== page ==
In his darkest hour, Ben Santer considered walking away from his life’s work. A physicist and atmospheric scientist at the Lawrence Livermore National Laboratory in California, Santer has spent his career detailing the modeled and observed effects of human-induced climate change. His research led to his appointment as the lead author of a key section of the 1995 Intergovernmental Panel on Climate Change assessment report, which concluded, “The balance of evidence suggests a discernible human influence on global climate.”
The statement was one of the first, definitively worded assertions from the scientific community recognizing people’s role in triggering climate change, and it drew outrage from skeptics and deniers. The critics didn’t limit their vengeance to Santer’s scientific findings, and accused him of personally manipulating and deleting sections of the report.
“I was very disheartened by what was happening and the highly personal nature of some of the attacks,” Santer recalls. “After the assessment report was published and the ‘balance of evidence’ statement came out, I seriously considered giving up science.”
Santer stuck it out, in large part due to the words and encouragement of Stephen Schneider, a colleague from Stanford University and a titan in the field of climate science. Schneider spent his career studying human effects on the planet and climate, and the consequences to different courses of action — and inaction. He also helped craft the “balance of evidence” statement — and had weathered his share of denigration and even death threats over the years. He refused to allow Santer to walk away from his research and conclusions.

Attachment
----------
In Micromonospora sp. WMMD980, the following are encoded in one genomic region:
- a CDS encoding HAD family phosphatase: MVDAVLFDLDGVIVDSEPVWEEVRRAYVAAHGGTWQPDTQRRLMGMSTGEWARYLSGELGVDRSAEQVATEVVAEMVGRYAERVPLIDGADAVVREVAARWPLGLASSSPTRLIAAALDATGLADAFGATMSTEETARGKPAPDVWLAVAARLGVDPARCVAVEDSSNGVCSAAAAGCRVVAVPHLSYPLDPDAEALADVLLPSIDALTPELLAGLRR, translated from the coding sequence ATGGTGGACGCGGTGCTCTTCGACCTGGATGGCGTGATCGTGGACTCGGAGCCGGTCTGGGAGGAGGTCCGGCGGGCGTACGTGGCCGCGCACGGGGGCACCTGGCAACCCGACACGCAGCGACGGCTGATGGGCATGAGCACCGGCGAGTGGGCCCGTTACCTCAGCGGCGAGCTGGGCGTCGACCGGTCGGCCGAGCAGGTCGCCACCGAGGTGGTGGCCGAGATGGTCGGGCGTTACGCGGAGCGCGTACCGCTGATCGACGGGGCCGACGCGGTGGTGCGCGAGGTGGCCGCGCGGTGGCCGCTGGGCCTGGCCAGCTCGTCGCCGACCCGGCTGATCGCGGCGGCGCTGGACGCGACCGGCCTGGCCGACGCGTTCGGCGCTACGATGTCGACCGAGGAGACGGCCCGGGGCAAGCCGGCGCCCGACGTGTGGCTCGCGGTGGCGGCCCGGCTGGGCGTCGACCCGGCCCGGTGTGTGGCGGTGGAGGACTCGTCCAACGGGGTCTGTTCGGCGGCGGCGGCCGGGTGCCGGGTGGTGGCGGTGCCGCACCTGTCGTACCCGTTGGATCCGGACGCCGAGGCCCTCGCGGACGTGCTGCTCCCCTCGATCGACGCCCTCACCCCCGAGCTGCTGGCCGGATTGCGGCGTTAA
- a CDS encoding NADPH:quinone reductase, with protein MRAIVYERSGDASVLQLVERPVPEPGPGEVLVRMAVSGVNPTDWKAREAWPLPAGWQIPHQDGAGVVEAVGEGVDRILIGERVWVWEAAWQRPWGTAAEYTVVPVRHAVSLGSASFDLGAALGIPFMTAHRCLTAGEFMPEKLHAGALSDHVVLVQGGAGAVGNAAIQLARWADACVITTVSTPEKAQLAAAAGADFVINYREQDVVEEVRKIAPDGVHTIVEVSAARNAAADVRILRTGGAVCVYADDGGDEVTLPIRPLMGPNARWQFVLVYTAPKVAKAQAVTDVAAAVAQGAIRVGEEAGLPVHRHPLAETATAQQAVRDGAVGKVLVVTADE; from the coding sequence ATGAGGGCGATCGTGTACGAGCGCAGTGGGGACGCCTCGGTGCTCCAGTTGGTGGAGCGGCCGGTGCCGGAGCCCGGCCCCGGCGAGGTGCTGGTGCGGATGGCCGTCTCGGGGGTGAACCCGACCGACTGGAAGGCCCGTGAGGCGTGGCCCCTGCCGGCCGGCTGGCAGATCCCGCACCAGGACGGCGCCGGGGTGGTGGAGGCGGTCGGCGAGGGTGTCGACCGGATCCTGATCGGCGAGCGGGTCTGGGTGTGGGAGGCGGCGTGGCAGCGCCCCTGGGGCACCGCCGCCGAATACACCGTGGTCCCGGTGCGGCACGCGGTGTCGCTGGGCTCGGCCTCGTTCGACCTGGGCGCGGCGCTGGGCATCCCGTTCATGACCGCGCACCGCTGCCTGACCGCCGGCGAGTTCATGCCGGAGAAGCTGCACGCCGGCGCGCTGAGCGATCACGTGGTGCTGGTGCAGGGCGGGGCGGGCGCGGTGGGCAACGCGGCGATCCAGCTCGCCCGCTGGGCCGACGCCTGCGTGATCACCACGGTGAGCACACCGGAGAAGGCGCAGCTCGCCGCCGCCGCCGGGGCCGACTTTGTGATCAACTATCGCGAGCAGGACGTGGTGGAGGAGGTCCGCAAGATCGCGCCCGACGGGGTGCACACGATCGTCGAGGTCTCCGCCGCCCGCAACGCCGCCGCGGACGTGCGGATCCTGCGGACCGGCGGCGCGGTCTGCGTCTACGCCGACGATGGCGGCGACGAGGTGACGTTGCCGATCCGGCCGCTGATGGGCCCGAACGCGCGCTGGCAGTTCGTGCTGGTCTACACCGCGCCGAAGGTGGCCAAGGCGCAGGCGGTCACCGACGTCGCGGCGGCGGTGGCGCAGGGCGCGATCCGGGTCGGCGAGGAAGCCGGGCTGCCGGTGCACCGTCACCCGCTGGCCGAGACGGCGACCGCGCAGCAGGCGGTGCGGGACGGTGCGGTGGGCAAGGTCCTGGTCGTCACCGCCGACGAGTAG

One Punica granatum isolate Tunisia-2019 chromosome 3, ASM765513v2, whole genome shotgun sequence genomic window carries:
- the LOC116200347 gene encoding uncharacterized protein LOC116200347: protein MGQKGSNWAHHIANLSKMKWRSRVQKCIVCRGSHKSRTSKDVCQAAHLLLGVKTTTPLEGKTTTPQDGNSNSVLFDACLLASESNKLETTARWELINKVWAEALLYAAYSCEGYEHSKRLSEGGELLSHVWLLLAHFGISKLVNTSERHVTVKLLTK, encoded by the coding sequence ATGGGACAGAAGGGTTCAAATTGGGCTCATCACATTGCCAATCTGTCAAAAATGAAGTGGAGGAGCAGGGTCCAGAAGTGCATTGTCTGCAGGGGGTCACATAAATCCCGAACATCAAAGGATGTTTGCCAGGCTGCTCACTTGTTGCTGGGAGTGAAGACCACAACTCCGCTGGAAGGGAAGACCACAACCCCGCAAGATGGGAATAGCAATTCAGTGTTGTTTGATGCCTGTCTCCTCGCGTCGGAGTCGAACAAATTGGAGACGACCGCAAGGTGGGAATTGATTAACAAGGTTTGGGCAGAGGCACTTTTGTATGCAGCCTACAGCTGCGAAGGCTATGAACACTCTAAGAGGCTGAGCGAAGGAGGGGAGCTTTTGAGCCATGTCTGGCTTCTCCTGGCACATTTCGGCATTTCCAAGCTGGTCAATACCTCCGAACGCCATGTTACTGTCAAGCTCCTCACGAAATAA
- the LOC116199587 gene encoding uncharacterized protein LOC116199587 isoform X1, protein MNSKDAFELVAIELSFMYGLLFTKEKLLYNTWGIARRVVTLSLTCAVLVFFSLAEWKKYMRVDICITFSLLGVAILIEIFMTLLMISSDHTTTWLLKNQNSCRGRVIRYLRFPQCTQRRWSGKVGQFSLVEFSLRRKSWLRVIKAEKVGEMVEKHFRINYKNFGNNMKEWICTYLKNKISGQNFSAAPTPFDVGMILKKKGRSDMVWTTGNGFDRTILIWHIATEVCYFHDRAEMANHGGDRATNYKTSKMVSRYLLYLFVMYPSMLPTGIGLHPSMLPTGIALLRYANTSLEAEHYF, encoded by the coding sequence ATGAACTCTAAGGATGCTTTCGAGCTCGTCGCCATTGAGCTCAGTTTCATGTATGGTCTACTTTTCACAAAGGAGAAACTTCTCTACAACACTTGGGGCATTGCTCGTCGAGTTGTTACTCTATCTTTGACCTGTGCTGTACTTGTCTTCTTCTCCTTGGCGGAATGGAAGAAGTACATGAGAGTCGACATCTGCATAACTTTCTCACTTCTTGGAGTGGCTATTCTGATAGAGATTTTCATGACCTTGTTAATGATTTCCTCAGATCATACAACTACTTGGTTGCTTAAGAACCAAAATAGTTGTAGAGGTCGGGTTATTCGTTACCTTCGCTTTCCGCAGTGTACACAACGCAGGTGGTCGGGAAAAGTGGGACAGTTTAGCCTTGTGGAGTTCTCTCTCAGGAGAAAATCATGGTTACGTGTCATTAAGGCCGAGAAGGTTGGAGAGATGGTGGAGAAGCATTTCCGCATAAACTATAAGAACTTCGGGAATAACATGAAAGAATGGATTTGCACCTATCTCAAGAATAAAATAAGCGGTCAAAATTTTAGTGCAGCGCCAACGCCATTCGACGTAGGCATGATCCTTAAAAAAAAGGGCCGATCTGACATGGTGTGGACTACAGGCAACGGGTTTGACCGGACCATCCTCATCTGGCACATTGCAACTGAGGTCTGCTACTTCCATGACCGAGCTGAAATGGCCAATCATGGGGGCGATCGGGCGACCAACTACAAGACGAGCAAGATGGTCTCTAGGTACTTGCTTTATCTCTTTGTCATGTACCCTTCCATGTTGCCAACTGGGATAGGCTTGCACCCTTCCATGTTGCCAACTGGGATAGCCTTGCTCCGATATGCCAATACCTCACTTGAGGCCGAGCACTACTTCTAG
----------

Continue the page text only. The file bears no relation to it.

“Steve was a huge source of support to me,” Santer says. “He told me, ‘Ben, some things are worth fighting for, and this is worth fighting for.'”
Schneider, who died in July 2010, is looked upon as a pioneering mind and voice within the climate science community. Throughout his career, Schneider’s research paralleled the exploration of global warming trends in the 1970s and the increasing sense of urgency to address the risks caused by man-made greenhouse-gas emissions.
From his days as a postdoctoral NASA fellow in the early 1970s, Schneider was responsible for some of the first studies and models of the impacts of greenhouse gases on climate. During two-plus decades at the National Center for Atmospheric Research in Boulder, Colorado, Schneider tackled a range of subjects: modeling the climate effects of a nuclear winter, unraveling the feedback relations between environmental parameters, and contemplating the prospects of geo-engineering strategies to offset warming.
Schneider moved to Stanford in 1996, where he was a professor of interdisciplinary environmental studies and a senior fellow at the school’s Woods Institute for the Environment. He contributed to all four IPCC reports-a fifth is being drafted now-and served as the maestro when it came to communicating and framing climate research and policy implications.